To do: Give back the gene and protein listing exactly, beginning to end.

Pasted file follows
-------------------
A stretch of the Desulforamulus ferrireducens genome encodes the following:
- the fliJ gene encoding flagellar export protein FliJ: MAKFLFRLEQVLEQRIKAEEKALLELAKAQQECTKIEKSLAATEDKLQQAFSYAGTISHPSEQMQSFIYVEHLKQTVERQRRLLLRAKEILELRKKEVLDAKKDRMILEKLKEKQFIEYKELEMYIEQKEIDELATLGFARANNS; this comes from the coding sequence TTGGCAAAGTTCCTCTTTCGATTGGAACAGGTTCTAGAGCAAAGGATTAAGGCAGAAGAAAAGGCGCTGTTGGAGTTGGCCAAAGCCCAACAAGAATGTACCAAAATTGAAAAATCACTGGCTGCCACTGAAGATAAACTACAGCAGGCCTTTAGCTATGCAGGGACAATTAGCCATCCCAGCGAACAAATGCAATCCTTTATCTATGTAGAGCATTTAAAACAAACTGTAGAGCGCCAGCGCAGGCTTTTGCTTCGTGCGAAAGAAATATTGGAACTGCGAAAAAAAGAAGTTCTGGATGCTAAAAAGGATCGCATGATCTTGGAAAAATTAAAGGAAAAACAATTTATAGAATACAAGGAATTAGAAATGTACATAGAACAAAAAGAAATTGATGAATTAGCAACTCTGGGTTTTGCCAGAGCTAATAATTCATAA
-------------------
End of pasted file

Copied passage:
A stretch of the Desulforamulus ferrireducens genome encodes the following:
- the fliJ gene encoding flagellar export protein FliJ: MAKFLFRLEQVLEQRIKAEEKALLELAKAQQECTKIEKSLAATEDKLQQAFSYAGTISHPSEQMQSFIYVEHLKQTVERQRRLLLRAKEILELRKKEVLDAKKDRMILEKLKEKQFIEYKELEMYIEQKEIDELATLGFARANNS; this comes from the coding sequence TTGGCAAAGTTCCTCTTTCGATTGGAACAGGTTCTAGAGCAAAGGATTAAGGCAGAAGAAAAGGCGCTGTTGGAGTTGGCCAAAGCCCAACAAGAATGTACCAAAATTGAAAAATCACTGGCTGCCACTGAAGATAAACTACAGCAGGCCTTTAGCTATGCAGGGACAATTAGCCATCCCAGCGAACAAATGCAATCCTTTATCTATGTAGAGCATTTAAAACAAACTGTAGAGCGCCAGCGCAGGCTTTTGCTTCGTGCGAAAGAAATATTGGAACTGCGAAAAAAAGAAGTTCTGGATGCTAAAAAGGATCGCATGATCTTGGAAAAATTAAAGGAAAAACAATTTATAGAATACAAGGAATTAGAAATGTACATAGAACAAAAAGAAATTGATGAATTAGCAACTCTGGGTTTTGCCAGAGCTAATAATTCATAA